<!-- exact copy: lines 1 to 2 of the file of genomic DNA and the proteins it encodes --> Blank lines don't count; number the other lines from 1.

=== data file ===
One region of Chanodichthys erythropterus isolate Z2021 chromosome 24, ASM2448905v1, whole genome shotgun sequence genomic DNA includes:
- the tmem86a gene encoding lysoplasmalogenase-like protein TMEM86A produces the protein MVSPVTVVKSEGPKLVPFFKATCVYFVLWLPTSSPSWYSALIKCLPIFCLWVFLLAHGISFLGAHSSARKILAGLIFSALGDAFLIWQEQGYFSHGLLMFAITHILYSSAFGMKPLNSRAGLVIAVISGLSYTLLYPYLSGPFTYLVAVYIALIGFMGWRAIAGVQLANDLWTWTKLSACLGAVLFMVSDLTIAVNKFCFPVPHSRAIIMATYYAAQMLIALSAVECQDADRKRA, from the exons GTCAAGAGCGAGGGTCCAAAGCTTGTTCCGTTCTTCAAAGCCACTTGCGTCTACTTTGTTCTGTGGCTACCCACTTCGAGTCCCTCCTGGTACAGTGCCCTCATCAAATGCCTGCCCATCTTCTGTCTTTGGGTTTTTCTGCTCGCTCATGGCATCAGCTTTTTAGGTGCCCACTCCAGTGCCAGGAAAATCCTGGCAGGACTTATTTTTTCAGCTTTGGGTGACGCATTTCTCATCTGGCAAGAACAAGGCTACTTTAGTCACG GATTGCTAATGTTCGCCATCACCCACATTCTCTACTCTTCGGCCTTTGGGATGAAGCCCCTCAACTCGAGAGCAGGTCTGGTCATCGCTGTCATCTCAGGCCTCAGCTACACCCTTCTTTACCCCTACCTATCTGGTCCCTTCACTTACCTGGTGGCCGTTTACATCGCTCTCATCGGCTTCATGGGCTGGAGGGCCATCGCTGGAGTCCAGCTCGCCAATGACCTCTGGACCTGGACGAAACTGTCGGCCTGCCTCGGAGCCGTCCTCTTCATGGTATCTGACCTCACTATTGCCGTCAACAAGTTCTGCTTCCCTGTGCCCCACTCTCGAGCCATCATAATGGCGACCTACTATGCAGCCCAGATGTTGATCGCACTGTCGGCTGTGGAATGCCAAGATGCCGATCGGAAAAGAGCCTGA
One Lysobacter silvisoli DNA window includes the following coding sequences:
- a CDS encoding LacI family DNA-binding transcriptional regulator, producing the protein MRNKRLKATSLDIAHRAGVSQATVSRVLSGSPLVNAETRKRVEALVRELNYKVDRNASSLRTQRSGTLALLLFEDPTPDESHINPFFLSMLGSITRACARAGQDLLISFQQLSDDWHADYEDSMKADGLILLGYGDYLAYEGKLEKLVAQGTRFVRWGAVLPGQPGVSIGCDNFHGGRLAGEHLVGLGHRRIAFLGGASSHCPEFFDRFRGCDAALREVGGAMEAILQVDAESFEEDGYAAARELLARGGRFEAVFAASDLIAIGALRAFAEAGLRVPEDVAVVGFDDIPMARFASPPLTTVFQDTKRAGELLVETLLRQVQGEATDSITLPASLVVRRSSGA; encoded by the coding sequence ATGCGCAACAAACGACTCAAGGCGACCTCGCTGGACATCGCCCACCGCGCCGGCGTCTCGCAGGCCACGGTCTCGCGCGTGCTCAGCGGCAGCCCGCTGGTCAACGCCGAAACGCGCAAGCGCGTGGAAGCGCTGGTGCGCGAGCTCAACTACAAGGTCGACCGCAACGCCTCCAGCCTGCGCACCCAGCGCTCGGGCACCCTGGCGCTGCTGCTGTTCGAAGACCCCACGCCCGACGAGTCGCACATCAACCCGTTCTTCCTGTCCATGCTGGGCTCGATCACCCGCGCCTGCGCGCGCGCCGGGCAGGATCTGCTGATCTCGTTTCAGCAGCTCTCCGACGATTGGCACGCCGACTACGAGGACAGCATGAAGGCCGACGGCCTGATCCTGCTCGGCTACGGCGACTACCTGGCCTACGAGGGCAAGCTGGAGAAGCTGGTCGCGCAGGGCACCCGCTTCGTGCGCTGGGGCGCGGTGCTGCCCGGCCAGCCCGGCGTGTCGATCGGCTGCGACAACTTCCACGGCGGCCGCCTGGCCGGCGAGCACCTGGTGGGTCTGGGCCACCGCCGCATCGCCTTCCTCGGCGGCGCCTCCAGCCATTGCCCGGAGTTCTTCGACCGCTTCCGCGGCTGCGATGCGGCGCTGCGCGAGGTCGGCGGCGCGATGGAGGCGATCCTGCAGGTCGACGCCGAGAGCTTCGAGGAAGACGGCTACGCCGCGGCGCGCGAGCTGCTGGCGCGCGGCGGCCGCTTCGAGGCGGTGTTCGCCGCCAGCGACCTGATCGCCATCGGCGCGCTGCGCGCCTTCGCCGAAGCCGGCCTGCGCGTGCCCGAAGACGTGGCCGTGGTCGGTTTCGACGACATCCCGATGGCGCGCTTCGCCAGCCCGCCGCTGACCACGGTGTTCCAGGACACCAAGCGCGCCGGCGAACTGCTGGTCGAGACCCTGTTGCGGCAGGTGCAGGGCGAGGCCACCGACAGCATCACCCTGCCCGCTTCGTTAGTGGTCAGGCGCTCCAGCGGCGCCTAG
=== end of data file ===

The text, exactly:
One region of Chanodichthys erythropterus isolate Z2021 chromosome 24, ASM2448905v1, whole genome shotgun sequence genomic DNA includes:
- the tmem86a gene encoding lysoplasmalogenase-like protein TMEM86A produces the protein MVSPVTVVKSEGPKLVPFFKATCVYFVLWLPTSSPSWYSALIKCLPIFCLWVFLLAHGISFLGAHSSARKILAGLIFSALGDAFLIWQEQGYFSHGLLMFAITHILYSSAFGMKPLNSRAGLVIAVISGLSYTLLYPYLSGPFTYLVAVYIALIGFMGWRAIAGVQLANDLWTWTKLSACLGAVLFMVSDLTIAVNKFCFPVPHSRAIIMATYYAAQMLIALSAVECQDADRKRA, from the exons GTCAAGAGCGAGGGTCCAAAGCTTGTTCCGTTCTTCAAAGCCACTTGCGTCTACTTTGTTCTGTGGCTACCCACTTCGAGTCCCTCCTGGTACAGTGCCCTCATCAAATGCCTGCCCATCTTCTGTCTTTGGGTTTTTCTGCTCGCTCATGGCATCAGCTTTTTAGGTGCCCACTCCAGTGCCAGGAAAATCCTGGCAGGACTTATTTTTTCAGCTTTGGGTGACGCATTTCTCATCTGGCAAGAACAAGGCTACTTTAGTCACG GATTGCTAATGTTCGCCATCACCCACATTCTCTACTCTTCGGCCTTTGGGATGAAGCCCCTCAACTCGAGAGCAGGTCTGGTCATCGCTGTCATCTCAGGCCTCAGCTACACCCTTCTTTACCCCTACCTATCTGGTCCCTTCACTTACCTGGTGGCCGTTTACATCGCTCTCATCGGCTTCATGGGCTGGAGGGCCATCGCTGGAGTCCAGCTCGCCAATGACCTCTGGACCTGGACGAAACTGTCGGCCTGCCTCGGAGCCGTCCTCTTCATGGTATCTGACCTCACTATTGCCGTCAACAAGTTCTGCTTCCCTGTGCCCCACTCTCGAGCCATCATAATGGCGACCTACTATGCAGCCCAGATGTTGATCGCACTGTCGGCTGTGGAATGCCAAGATGCCGATCGGAAAAGAGCCTGA